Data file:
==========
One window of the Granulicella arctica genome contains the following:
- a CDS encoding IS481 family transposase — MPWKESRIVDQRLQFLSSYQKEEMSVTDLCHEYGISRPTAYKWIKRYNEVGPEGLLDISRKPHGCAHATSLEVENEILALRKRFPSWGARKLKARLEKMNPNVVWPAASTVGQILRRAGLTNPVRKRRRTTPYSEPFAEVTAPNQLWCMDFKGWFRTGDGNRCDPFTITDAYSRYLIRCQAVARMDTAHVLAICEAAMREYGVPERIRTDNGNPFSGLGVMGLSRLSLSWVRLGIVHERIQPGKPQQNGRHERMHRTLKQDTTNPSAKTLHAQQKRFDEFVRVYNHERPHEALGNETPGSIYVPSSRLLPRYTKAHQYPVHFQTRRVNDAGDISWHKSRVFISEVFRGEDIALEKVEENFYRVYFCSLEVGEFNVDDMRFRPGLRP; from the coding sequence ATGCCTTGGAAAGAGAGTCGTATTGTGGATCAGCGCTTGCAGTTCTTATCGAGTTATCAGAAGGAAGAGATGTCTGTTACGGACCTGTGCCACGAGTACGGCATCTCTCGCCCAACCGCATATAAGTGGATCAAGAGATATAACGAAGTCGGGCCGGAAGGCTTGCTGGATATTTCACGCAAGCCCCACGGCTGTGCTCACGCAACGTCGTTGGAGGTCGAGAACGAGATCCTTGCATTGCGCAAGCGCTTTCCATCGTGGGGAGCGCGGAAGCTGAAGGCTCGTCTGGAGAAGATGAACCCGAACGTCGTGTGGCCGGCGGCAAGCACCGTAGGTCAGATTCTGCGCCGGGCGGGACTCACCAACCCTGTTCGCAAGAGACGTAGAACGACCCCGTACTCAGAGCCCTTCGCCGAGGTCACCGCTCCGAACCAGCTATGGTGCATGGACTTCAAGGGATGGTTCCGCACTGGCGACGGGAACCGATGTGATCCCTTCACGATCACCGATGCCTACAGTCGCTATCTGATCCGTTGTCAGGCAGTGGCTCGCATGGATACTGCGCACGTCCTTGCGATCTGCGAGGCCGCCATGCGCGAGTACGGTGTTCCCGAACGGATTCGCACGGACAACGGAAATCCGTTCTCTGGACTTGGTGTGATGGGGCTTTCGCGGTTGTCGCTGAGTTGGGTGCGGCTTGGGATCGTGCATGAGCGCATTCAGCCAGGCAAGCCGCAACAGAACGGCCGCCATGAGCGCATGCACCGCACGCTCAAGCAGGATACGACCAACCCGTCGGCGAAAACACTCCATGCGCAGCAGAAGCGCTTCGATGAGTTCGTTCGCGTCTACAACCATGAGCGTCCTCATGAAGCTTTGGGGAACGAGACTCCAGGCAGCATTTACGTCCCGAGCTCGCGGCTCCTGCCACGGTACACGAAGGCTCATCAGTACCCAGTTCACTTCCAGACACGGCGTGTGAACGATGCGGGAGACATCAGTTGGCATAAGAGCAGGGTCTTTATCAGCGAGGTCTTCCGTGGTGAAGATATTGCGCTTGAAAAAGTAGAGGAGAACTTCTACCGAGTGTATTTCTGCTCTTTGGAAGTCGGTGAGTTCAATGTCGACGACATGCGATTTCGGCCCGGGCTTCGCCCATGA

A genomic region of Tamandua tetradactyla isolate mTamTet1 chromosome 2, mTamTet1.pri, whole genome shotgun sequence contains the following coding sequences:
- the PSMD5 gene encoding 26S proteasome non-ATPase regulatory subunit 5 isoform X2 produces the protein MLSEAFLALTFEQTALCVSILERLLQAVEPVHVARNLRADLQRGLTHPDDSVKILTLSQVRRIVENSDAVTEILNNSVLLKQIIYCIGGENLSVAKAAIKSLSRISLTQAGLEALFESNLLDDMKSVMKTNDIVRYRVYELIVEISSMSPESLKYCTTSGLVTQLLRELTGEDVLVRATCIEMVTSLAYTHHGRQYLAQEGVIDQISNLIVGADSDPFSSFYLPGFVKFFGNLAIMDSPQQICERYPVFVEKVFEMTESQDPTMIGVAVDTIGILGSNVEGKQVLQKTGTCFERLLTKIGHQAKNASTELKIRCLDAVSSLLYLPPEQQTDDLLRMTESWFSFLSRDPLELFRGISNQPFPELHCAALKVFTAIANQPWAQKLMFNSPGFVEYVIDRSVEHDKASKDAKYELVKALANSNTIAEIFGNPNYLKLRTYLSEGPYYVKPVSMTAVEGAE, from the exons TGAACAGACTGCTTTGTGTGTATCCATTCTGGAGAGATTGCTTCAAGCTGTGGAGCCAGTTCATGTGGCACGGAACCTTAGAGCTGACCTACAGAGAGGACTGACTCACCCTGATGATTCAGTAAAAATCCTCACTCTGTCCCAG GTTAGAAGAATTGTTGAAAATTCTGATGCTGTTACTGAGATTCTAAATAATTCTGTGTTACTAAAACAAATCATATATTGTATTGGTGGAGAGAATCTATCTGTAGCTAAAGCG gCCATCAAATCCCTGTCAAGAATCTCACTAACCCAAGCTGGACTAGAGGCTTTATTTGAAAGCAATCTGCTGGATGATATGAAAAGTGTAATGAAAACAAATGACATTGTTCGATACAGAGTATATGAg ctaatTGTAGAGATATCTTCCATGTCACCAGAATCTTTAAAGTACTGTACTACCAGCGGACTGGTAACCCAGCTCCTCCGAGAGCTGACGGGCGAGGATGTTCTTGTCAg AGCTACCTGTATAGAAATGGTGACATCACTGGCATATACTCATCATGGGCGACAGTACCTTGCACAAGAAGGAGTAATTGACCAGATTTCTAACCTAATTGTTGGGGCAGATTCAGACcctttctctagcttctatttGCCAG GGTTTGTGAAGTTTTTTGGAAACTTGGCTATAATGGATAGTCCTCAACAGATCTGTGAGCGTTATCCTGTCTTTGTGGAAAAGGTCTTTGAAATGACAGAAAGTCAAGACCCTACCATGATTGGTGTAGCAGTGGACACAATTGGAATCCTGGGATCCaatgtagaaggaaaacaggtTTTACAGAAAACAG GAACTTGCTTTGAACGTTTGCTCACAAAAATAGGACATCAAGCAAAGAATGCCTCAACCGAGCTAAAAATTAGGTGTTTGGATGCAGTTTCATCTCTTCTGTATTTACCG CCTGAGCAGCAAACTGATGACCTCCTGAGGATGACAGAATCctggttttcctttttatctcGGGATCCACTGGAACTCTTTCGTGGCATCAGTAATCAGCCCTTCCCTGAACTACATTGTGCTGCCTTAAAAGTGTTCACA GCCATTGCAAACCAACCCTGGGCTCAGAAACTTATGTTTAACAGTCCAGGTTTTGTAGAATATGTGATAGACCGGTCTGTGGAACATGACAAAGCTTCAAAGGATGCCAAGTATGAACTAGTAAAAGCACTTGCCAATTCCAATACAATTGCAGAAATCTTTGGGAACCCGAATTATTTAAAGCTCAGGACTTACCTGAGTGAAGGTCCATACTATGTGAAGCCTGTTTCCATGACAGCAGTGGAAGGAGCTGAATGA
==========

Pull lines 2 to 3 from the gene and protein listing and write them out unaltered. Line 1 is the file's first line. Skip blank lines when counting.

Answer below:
- a CDS encoding IS481 family transposase — MPWKESRIVDQRLQFLSSYQKEEMSVTDLCHEYGISRPTAYKWIKRYNEVGPEGLLDISRKPHGCAHATSLEVENEILALRKRFPSWGARKLKARLEKMNPNVVWPAASTVGQILRRAGLTNPVRKRRRTTPYSEPFAEVTAPNQLWCMDFKGWFRTGDGNRCDPFTITDAYSRYLIRCQAVARMDTAHVLAICEAAMREYGVPERIRTDNGNPFSGLGVMGLSRLSLSWVRLGIVHERIQPGKPQQNGRHERMHRTLKQDTTNPSAKTLHAQQKRFDEFVRVYNHERPHEALGNETPGSIYVPSSRLLPRYTKAHQYPVHFQTRRVNDAGDISWHKSRVFISEVFRGEDIALEKVEENFYRVYFCSLEVGEFNVDDMRFRPGLRP; from the coding sequence ATGCCTTGGAAAGAGAGTCGTATTGTGGATCAGCGCTTGCAGTTCTTATCGAGTTATCAGAAGGAAGAGATGTCTGTTACGGACCTGTGCCACGAGTACGGCATCTCTCGCCCAACCGCATATAAGTGGATCAAGAGATATAACGAAGTCGGGCCGGAAGGCTTGCTGGATATTTCACGCAAGCCCCACGGCTGTGCTCACGCAACGTCGTTGGAGGTCGAGAACGAGATCCTTGCATTGCGCAAGCGCTTTCCATCGTGGGGAGCGCGGAAGCTGAAGGCTCGTCTGGAGAAGATGAACCCGAACGTCGTGTGGCCGGCGGCAAGCACCGTAGGTCAGATTCTGCGCCGGGCGGGACTCACCAACCCTGTTCGCAAGAGACGTAGAACGACCCCGTACTCAGAGCCCTTCGCCGAGGTCACCGCTCCGAACCAGCTATGGTGCATGGACTTCAAGGGATGGTTCCGCACTGGCGACGGGAACCGATGTGATCCCTTCACGATCACCGATGCCTACAGTCGCTATCTGATCCGTTGTCAGGCAGTGGCTCGCATGGATACTGCGCACGTCCTTGCGATCTGCGAGGCCGCCATGCGCGAGTACGGTGTTCCCGAACGGATTCGCACGGACAACGGAAATCCGTTCTCTGGACTTGGTGTGATGGGGCTTTCGCGGTTGTCGCTGAGTTGGGTGCGGCTTGGGATCGTGCATGAGCGCATTCAGCCAGGCAAGCCGCAACAGAACGGCCGCCATGAGCGCATGCACCGCACGCTCAAGCAGGATACGACCAACCCGTCGGCGAAAACACTCCATGCGCAGCAGAAGCGCTTCGATGAGTTCGTTCGCGTCTACAACCATGAGCGTCCTCATGAAGCTTTGGGGAACGAGACTCCAGGCAGCATTTACGTCCCGAGCTCGCGGCTCCTGCCACGGTACACGAAGGCTCATCAGTACCCAGTTCACTTCCAGACACGGCGTGTGAACGATGCGGGAGACATCAGTTGGCATAAGAGCAGGGTCTTTATCAGCGAGGTCTTCCGTGGTGAAGATATTGCGCTTGAAAAAGTAGAGGAGAACTTCTACCGAGTGTATTTCTGCTCTTTGGAAGTCGGTGAGTTCAATGTCGACGACATGCGATTTCGGCCCGGGCTTCGCCCATGA

A genomic region of Tamandua tetradactyla isolate mTamTet1 chromosome 2, mTamTet1.pri, whole genome shotgun sequence contains the following coding sequences: